This isn’t new to Black parents anywhere around the country, especially when their children are learning to drive.
“Keep your hands on the steering wheel. Have your ID on you at all times. If they ask you to get out of the car, get out of the car.
“Forget about justice,” we would say. “Just come home.”
When Henry was 16 years old, he got stopped around 11 p.m. just north of the county in which we live. When a black man drives a car with different plates than the city where he’s driving, it’s often assumed the vehicle is stolen.
That night, he was running late for curfew, and the area where he got pulled over has a 30 m.p.h. speed limit. He was going 40.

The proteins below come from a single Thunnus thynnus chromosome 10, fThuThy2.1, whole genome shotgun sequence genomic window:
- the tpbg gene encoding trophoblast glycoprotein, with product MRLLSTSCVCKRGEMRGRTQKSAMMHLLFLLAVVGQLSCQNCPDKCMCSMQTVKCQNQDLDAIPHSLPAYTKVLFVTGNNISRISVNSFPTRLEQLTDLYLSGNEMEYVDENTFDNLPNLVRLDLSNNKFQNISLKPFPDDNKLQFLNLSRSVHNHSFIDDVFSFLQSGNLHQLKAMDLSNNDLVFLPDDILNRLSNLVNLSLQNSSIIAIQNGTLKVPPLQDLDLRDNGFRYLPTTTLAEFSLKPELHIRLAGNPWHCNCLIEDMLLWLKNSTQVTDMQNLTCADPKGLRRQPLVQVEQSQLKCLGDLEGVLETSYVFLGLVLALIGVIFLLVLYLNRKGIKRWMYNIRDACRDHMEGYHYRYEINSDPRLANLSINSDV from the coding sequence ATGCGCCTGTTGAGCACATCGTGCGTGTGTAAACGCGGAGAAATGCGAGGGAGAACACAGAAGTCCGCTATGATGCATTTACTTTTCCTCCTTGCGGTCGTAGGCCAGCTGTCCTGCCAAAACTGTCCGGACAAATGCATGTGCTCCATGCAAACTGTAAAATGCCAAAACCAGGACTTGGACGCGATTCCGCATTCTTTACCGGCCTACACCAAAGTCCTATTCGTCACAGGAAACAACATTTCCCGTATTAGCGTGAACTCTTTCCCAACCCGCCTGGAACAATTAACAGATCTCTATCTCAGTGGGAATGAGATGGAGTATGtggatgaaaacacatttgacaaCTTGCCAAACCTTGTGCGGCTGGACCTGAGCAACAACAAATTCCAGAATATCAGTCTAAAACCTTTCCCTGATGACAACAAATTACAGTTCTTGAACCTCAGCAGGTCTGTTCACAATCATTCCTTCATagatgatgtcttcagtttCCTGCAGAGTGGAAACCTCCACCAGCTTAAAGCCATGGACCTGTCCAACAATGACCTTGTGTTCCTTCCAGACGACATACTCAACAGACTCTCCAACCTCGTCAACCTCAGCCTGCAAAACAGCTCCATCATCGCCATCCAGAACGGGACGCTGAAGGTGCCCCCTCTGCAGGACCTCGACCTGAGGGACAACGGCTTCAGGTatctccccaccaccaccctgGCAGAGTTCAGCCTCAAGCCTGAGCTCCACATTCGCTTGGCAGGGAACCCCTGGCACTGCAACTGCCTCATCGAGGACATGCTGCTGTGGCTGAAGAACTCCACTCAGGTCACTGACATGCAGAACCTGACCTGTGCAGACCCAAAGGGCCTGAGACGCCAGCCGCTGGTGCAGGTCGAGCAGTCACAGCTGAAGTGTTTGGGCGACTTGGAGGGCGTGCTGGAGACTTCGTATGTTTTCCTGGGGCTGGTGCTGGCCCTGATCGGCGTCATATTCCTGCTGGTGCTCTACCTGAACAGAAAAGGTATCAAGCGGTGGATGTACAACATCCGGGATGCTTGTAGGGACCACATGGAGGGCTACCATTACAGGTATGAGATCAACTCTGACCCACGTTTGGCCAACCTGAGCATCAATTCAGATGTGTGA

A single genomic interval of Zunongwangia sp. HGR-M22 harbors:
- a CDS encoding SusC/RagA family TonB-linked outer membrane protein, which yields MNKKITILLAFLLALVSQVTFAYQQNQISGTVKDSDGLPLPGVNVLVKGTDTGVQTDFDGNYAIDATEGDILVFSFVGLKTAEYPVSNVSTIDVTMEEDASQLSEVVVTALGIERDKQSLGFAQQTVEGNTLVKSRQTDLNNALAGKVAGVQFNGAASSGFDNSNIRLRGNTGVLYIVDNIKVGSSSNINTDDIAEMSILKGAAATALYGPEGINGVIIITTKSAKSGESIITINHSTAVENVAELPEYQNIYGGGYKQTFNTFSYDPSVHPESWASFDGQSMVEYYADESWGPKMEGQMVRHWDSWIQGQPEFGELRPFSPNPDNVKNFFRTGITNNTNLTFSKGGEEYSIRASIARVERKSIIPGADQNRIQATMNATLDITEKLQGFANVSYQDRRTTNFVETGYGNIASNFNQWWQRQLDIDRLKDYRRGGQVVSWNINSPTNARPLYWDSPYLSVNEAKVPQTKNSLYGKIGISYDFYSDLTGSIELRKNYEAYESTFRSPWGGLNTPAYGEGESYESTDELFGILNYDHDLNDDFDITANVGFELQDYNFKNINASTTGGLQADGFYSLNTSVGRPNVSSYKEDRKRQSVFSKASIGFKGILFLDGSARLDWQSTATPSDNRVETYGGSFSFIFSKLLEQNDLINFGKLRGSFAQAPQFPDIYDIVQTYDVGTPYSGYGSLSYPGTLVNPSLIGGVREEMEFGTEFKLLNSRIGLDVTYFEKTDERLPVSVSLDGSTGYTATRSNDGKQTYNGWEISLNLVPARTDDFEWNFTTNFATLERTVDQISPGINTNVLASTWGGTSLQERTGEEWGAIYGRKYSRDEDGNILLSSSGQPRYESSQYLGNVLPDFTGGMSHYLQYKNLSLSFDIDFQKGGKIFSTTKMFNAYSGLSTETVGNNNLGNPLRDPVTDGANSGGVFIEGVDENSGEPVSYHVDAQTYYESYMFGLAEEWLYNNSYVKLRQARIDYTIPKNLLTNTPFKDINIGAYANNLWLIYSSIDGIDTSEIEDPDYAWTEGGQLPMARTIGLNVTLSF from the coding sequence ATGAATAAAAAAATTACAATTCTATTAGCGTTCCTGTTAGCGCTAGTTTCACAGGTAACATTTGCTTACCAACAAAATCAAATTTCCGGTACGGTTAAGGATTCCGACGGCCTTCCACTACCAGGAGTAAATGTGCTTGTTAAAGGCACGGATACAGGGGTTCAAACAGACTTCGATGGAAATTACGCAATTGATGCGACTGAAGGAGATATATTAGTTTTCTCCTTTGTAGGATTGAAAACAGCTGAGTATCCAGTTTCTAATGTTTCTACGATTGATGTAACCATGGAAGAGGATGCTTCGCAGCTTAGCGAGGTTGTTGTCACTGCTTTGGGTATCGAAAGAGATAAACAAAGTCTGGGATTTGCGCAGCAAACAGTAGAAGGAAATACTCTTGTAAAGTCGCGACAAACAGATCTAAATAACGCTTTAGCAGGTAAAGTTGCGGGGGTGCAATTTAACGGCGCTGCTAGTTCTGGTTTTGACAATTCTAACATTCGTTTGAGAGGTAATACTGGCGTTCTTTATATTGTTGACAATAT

The stop started with one police car, but it ended with two.
Four police officers for one young black man.
Henry was asked to get out of the car.
They had no reason to ask him to get out of the car, but if he didn’t, he would’ve been disobeying an order from an officer.
By the time Henry made it home, he was 30 minutes late for curfew. Hank and I were starting to get really concerned. Henry never missed curfew.
“Mom…” I will never forget how shaken he looked as he told us what had happened. “My first instinct was to run. I was so scared. But I remembered everything Dad had taught me.”
I instantly began praying, “Thank you, Jesus, thank you for being there for my son. I thank you for being there with the police officers.”
The goal is for our children to always get home alive. Praise God, on that night, Henry did.